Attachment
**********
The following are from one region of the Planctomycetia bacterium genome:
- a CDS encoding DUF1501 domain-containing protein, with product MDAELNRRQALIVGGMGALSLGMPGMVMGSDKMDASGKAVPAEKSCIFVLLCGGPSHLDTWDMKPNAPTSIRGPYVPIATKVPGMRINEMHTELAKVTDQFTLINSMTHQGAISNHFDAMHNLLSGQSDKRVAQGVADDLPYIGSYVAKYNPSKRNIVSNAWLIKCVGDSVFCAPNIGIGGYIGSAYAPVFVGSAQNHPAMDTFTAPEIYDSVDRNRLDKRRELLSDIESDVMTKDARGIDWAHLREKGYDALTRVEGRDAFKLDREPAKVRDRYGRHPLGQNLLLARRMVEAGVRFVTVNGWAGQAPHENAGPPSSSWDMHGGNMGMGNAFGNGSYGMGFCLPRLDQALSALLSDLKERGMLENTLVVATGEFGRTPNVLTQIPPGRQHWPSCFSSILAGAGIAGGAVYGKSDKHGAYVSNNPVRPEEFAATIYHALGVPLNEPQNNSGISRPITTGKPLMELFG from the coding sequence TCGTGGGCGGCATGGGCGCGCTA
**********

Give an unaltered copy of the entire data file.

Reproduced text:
The following are from one region of the Planctomycetia bacterium genome:
- a CDS encoding DUF1501 domain-containing protein, with product MDAELNRRQALIVGGMGALSLGMPGMVMGSDKMDASGKAVPAEKSCIFVLLCGGPSHLDTWDMKPNAPTSIRGPYVPIATKVPGMRINEMHTELAKVTDQFTLINSMTHQGAISNHFDAMHNLLSGQSDKRVAQGVADDLPYIGSYVAKYNPSKRNIVSNAWLIKCVGDSVFCAPNIGIGGYIGSAYAPVFVGSAQNHPAMDTFTAPEIYDSVDRNRLDKRRELLSDIESDVMTKDARGIDWAHLREKGYDALTRVEGRDAFKLDREPAKVRDRYGRHPLGQNLLLARRMVEAGVRFVTVNGWAGQAPHENAGPPSSSWDMHGGNMGMGNAFGNGSYGMGFCLPRLDQALSALLSDLKERGMLENTLVVATGEFGRTPNVLTQIPPGRQHWPSCFSSILAGAGIAGGAVYGKSDKHGAYVSNNPVRPEEFAATIYHALGVPLNEPQNNSGISRPITTGKPLMELFG from the coding sequence TCGTGGGCGGCATGGGCGCGCTA